I am a recovering change management consultant. Over the last 20 years or so, I’ve focused my career primarily in the people change management space. My job was to help companies realize the ROI of their multi-million dollar investments – whether they be investments in organizational redesign, new systems or large scale business transformations – by mitigating resistance, creating buy-in and driving adoption. The way to do that was to get the people on-board with what was happening. If they stopped resisting what was inevitable and just adopted the change, then all would be right in the “corporate” world. And I use the term “corporate” as a catch-all. These challenges and my project work spanned industries and organizations, from non-profit and government to privately owned and publicly traded enterprises.
The challenge is and always will be people. People will make or break the success of any change a company wants to make. So my job was part data analysis, part coaching, part writing, part training and part shrink. Get into the heads of the people to figure out what they wanted and find a way to make this change something they want. Or better yet – need. Call it marketing. Call it change management. Call it what you want. No matter how you slice and dice it, or whatever you call it, I was doing it wrong. And so are you.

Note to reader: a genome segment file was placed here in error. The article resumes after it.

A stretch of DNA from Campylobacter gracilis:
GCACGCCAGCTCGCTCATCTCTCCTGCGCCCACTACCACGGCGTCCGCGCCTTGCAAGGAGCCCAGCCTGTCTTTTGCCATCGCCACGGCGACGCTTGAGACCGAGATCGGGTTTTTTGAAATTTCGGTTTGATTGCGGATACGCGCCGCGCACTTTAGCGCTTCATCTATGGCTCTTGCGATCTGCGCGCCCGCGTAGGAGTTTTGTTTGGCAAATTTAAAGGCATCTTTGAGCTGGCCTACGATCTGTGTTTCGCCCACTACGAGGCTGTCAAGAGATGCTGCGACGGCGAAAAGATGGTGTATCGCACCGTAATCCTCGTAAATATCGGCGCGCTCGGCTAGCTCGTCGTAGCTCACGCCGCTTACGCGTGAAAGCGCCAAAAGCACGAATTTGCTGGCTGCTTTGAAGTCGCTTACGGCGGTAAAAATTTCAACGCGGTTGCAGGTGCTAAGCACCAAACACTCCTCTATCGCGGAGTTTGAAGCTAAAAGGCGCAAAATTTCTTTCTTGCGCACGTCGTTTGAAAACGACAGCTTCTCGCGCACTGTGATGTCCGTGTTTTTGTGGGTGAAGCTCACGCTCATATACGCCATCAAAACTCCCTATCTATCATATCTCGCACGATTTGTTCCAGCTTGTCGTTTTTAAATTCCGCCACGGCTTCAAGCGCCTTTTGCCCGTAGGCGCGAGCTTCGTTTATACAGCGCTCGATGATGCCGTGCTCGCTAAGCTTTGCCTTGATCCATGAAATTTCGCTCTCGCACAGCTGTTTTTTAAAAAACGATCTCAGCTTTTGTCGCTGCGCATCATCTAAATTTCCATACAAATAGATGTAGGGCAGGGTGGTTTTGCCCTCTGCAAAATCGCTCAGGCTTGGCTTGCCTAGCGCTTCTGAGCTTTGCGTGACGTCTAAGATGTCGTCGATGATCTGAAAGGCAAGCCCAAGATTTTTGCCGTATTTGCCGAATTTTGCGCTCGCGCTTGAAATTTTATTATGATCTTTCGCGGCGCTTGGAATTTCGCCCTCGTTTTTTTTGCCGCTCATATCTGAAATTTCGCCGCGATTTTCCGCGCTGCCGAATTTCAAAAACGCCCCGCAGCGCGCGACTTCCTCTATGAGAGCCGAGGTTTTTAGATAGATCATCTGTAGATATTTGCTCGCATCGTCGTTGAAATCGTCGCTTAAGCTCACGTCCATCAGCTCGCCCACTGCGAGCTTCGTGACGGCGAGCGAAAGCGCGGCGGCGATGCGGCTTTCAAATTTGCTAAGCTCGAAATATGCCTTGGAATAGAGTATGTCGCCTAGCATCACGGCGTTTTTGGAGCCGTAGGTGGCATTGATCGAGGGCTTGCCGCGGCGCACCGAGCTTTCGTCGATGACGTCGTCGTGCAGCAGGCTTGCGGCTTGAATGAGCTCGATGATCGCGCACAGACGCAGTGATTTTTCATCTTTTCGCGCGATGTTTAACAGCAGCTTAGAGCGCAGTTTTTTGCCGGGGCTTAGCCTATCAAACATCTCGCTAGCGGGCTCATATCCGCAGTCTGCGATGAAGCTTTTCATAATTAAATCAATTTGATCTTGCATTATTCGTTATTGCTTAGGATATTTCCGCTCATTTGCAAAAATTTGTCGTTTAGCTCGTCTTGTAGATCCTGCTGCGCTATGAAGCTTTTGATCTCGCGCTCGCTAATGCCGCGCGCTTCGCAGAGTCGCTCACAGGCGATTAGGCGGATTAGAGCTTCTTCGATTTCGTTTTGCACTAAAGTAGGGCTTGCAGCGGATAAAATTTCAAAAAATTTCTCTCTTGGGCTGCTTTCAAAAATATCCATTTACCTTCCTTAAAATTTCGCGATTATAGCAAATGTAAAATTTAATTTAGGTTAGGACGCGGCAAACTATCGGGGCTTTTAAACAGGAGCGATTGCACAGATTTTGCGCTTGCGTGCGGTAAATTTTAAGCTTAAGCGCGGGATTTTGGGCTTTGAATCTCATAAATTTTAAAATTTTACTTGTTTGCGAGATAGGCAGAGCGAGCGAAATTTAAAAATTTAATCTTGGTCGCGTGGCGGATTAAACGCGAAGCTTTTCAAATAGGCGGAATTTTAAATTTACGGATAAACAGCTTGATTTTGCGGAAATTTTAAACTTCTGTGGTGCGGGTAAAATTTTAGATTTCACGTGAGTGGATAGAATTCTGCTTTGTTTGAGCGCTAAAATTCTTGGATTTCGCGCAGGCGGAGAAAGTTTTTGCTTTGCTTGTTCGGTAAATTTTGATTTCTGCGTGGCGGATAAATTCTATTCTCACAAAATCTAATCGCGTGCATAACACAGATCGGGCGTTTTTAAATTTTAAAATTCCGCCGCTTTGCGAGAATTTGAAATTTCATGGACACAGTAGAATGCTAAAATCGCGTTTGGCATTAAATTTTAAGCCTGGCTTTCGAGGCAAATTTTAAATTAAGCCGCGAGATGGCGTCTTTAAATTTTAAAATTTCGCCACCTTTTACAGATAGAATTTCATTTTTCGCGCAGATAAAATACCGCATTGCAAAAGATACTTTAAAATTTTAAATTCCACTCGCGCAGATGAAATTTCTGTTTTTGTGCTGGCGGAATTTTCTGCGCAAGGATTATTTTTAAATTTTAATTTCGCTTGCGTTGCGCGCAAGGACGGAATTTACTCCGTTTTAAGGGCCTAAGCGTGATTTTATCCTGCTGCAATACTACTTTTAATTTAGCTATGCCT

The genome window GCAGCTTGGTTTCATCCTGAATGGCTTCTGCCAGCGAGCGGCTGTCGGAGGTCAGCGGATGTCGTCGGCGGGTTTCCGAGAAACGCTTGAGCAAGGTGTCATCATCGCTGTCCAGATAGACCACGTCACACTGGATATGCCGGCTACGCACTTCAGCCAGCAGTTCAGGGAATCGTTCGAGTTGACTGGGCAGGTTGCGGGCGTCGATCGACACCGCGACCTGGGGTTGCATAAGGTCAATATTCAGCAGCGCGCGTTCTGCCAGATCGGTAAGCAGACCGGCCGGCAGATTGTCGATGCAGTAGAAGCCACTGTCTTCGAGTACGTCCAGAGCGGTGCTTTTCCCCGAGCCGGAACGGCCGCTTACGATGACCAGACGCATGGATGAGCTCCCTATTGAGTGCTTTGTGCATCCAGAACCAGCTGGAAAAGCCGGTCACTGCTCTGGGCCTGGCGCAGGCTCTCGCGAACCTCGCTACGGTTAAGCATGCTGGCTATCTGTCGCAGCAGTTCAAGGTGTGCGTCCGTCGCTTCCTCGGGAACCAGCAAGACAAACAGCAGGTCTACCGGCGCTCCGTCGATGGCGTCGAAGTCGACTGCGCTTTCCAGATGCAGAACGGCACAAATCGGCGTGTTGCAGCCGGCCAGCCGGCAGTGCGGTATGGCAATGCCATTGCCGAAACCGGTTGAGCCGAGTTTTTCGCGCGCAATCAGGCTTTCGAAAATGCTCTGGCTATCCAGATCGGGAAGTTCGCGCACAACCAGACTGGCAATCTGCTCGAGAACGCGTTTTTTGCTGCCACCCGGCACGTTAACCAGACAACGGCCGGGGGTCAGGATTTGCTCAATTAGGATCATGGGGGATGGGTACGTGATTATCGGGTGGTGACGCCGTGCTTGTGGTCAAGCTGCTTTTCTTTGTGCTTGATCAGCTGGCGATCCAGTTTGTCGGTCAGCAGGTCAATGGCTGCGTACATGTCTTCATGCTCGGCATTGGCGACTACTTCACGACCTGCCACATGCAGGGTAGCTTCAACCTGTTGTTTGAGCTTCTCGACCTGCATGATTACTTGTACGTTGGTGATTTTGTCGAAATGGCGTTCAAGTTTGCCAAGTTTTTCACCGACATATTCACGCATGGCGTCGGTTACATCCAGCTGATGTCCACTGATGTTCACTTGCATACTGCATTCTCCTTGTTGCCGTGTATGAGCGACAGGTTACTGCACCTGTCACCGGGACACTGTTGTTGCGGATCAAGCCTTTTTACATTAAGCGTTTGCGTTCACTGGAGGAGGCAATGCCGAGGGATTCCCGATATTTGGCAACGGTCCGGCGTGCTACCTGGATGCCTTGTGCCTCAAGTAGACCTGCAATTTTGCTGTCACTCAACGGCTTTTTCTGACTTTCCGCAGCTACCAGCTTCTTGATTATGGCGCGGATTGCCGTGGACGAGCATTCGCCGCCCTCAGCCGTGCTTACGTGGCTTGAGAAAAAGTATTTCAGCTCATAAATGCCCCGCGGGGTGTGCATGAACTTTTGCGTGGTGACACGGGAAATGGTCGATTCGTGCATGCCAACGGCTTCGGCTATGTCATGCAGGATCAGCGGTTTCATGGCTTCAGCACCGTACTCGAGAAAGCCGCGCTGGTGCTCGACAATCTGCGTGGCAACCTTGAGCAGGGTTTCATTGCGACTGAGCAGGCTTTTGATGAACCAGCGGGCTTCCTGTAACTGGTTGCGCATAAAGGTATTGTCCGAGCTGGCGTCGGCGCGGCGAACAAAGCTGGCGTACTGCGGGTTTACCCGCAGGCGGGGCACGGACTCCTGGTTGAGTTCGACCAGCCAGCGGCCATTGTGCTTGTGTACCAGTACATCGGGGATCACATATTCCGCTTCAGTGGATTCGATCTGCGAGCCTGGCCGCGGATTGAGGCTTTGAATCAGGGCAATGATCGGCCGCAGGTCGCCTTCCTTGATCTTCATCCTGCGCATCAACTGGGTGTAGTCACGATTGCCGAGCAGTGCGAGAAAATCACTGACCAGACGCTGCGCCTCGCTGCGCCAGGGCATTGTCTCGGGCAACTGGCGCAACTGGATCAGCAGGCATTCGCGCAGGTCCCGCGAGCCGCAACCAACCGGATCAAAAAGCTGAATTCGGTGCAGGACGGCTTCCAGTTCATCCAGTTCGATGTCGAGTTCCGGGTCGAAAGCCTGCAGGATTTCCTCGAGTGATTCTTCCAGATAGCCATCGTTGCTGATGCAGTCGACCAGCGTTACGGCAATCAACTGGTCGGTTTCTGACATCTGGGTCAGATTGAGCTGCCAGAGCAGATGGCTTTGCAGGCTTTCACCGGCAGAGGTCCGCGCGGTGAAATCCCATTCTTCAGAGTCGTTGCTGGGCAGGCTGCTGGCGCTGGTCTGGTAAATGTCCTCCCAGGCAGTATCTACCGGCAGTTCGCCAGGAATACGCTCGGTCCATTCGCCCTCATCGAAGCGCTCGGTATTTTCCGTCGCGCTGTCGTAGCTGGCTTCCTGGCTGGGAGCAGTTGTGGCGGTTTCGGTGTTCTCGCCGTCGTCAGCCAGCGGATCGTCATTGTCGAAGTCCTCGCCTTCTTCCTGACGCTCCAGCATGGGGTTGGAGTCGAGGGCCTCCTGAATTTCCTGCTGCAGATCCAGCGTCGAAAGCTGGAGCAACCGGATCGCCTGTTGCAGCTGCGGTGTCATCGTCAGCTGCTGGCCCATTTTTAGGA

If we apply the “Ask, Listen and Do” mindset to this problem, we as change management professionals can increase our effectiveness while enabling organizations to actually realize the ROI of their big dollar investments.
Let’s look at 2 different change management models to see the difference and similarities: Lewin's Change Management Model and Prosci's ADKAR Model and 3-Phase Process.
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